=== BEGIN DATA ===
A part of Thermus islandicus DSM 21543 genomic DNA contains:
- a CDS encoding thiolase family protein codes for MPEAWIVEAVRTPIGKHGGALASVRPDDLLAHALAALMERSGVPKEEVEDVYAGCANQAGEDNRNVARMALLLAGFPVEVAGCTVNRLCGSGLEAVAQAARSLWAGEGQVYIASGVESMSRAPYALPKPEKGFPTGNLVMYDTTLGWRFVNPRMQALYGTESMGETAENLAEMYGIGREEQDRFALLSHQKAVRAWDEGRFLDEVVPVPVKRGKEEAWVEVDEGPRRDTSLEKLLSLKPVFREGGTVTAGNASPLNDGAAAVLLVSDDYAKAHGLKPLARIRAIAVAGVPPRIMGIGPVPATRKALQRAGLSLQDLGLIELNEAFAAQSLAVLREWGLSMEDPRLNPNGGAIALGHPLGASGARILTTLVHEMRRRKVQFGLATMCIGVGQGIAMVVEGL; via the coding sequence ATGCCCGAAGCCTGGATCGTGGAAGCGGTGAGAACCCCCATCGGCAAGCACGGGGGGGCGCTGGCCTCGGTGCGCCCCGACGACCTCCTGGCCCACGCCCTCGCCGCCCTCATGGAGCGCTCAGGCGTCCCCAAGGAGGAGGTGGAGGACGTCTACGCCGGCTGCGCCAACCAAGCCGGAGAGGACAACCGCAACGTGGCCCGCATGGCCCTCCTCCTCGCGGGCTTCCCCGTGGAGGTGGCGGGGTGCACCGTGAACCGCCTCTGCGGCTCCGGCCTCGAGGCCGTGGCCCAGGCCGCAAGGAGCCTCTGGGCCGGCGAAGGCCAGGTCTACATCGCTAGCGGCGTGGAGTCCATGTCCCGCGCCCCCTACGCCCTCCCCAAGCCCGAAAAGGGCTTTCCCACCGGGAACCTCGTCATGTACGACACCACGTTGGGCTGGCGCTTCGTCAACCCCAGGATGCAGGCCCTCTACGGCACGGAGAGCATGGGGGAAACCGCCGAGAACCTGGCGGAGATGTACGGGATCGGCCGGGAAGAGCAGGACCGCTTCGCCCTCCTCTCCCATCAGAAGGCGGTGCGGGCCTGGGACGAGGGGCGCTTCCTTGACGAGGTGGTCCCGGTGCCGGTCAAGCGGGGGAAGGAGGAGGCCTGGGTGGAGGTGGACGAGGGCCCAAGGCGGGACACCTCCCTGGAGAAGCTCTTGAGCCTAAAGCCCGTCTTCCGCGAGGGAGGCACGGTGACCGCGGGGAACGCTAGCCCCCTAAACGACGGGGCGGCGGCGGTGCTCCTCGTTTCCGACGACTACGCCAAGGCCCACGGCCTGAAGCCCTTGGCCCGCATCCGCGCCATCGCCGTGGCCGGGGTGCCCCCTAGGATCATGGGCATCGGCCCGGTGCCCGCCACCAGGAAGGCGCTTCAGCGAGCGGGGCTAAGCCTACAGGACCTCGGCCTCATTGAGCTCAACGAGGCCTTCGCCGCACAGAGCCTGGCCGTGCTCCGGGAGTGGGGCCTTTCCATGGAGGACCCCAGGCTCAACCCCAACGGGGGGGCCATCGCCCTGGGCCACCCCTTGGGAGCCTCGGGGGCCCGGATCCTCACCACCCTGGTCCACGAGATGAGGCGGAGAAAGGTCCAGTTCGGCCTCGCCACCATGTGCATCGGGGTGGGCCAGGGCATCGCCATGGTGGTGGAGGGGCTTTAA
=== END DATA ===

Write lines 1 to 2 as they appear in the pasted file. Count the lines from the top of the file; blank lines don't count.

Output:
A part of Thermus islandicus DSM 21543 genomic DNA contains:
- a CDS encoding thiolase family protein codes for MPEAWIVEAVRTPIGKHGGALASVRPDDLLAHALAALMERSGVPKEEVEDVYAGCANQAGEDNRNVARMALLLAGFPVEVAGCTVNRLCGSGLEAVAQAARSLWAGEGQVYIASGVESMSRAPYALPKPEKGFPTGNLVMYDTTLGWRFVNPRMQALYGTESMGETAENLAEMYGIGREEQDRFALLSHQKAVRAWDEGRFLDEVVPVPVKRGKEEAWVEVDEGPRRDTSLEKLLSLKPVFREGGTVTAGNASPLNDGAAAVLLVSDDYAKAHGLKPLARIRAIAVAGVPPRIMGIGPVPATRKALQRAGLSLQDLGLIELNEAFAAQSLAVLREWGLSMEDPRLNPNGGAIALGHPLGASGARILTTLVHEMRRRKVQFGLATMCIGVGQGIAMVVEGL; via the coding sequence ATGCCCGAAGCCTGGATCGTGGAAGCGGTGAGAACCCCCATCGGCAAGCACGGGGGGGCGCTGGCCTCGGTGCGCCCCGACGACCTCCTGGCCCACGCCCTCGCCGCCCTCATGGAGCGCTCAGGCGTCCCCAAGGAGGAGGTGGAGGACGTCTACGCCGGCTGCGCCAACCAAGCCGGAGAGGACAACCGCAACGTGGCCCGCATGGCCCTCCTCCTCGCGGGCTTCCCCGTGGAGGTGGCGGGGTGCACCGTGAACCGCCTCTGCGGCTCCGGCCTCGAGGCCGTGGCCCAGGCCGCAAGGAGCCTCTGGGCCGGCGAAGGCCAGGTCTACATCGCTAGCGGCGTGGAGTCCATGTCCCGCGCCCCCTACGCCCTCCCCAAGCCCGAAAAGGGCTTTCCCACCGGGAACCTCGTCATGTACGACACCACGTTGGGCTGGCGCTTCGTCAACCCCAGGATGCAGGCCCTCTACGGCACGGAGAGCATGGGGGAAACCGCCGAGAACCTGGCGGAGATGTACGGGATCGGCCGGGAAGAGCAGGACCGCTTCGCCCTCCTCTCCCATCAGAAGGCGGTGCGGGCCTGGGACGAGGGGCGCTTCCTTGACGAGGTGGTCCCGGTGCCGGTCAAGCGGGGGAAGGAGGAGGCCTGGGTGGAGGTGGACGAGGGCCCAAGGCGGGACACCTCCCTGGAGAAGCTCTTGAGCCTAAAGCCCGTCTTCCGCGAGGGAGGCACGGTGACCGCGGGGAACGCTAGCCCCCTAAACGACGGGGCGGCGGCGGTGCTCCTCGTTTCCGACGACTACGCCAAGGCCCACGGCCTGAAGCCCTTGGCCCGCATCCGCGCCATCGCCGTGGCCGGGGTGCCCCCTAGGATCATGGGCATCGGCCCGGTGCCCGCCACCAGGAAGGCGCTTCAGCGAGCGGGGCTAAGCCTACAGGACCTCGGCCTCATTGAGCTCAACGAGGCCTTCGCCGCACAGAGCCTGGCCGTGCTCCGGGAGTGGGGCCTTTCCATGGAGGACCCCAGGCTCAACCCCAACGGGGGGGCCATCGCCCTGGGCCACCCCTTGGGAGCCTCGGGGGCCCGGATCCTCACCACCCTGGTCCACGAGATGAGGCGGAGAAAGGTCCAGTTCGGCCTCGCCACCATGTGCATCGGGGTGGGCCAGGGCATCGCCATGGTGGTGGAGGGGCTTTAA